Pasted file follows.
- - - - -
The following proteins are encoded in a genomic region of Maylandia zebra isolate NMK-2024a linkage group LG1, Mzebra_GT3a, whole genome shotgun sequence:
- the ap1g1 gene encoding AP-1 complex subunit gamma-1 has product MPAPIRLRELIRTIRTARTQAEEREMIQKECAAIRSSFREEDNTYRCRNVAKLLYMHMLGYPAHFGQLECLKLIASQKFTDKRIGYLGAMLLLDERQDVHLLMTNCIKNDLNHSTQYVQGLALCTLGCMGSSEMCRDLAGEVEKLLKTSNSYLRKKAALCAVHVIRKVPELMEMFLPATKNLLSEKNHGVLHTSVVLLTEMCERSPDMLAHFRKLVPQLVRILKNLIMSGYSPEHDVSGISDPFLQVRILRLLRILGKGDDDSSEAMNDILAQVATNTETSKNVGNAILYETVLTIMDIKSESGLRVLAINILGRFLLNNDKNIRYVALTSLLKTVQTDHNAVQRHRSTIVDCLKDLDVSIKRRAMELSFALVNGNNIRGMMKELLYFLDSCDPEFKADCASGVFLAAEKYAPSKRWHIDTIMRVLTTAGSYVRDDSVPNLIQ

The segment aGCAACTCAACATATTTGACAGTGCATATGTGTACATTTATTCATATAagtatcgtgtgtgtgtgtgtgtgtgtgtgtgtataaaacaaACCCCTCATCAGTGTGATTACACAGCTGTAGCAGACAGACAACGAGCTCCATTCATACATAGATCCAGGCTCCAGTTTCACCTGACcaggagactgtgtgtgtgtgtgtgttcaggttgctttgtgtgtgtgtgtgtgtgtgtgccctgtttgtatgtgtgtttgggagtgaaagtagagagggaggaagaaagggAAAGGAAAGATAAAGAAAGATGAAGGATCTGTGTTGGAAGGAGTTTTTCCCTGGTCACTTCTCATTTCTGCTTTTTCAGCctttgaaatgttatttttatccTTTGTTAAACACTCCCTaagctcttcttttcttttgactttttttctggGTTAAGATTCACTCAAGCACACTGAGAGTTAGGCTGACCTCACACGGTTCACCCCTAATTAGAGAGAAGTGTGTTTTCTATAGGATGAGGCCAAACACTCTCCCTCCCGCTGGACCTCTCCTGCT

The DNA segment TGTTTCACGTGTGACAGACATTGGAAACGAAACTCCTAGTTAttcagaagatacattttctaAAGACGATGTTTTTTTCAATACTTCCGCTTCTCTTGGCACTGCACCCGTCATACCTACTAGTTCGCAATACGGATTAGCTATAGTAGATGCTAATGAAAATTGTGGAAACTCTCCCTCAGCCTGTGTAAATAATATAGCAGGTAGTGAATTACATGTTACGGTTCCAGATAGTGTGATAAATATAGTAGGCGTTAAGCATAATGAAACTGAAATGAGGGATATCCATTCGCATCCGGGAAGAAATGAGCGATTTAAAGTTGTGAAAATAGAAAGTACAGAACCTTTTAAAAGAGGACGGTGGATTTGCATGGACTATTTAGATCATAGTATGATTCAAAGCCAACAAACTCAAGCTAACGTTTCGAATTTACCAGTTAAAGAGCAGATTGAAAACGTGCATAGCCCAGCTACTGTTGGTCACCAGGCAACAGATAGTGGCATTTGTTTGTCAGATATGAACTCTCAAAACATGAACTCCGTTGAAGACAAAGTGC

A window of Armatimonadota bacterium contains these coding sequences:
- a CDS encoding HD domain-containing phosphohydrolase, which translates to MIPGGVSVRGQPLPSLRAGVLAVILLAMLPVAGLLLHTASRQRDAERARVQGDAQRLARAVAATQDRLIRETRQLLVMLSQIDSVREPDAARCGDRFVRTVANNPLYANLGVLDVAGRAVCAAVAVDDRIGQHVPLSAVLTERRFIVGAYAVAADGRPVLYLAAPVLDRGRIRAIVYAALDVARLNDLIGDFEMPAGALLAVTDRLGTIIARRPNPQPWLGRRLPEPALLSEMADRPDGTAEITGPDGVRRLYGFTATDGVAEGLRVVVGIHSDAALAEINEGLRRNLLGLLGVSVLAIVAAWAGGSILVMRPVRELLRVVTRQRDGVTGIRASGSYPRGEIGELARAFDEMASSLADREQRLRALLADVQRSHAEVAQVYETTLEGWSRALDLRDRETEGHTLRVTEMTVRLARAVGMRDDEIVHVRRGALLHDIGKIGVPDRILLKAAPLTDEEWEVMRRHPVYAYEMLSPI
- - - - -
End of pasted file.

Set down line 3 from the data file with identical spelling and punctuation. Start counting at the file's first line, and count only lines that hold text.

The segment aGCAACTCAACATATTTGACAGTGCATATGTGTACATTTATTCATATAagtatcgtgtgtgtgtgtgtgtgtgtgtgtgtataaaacaaACCCCTCATCAGTGTGATTACACAGCTGTAGCAGACAGACAACGAGCTCCATTCATACATAGATCCAGGCTCCAGTTTCACCTGACcaggagactgtgtgtgtgtgtgtgttcaggttgctttgtgtgtgtgtgtgtgtgtgtgccctgtttgtatgtgtgtttgggagtgaaagtagagagggaggaagaaagggAAAGGAAAGATAAAGAAAGATGAAGGATCTGTGTTGGAAGGAGTTTTTCCCTGGTCACTTCTCATTTCTGCTTTTTCAGCctttgaaatgttatttttatccTTTGTTAAACACTCCCTaagctcttcttttcttttgactttttttctggGTTAAGATTCACTCAAGCACACTGAGAGTTAGGCTGACCTCACACGGTTCACCCCTAATTAGAGAGAAGTGTGTTTTCTATAGGATGAGGCCAAACACTCTCCCTCCCGCTGGACCTCTCCTGCT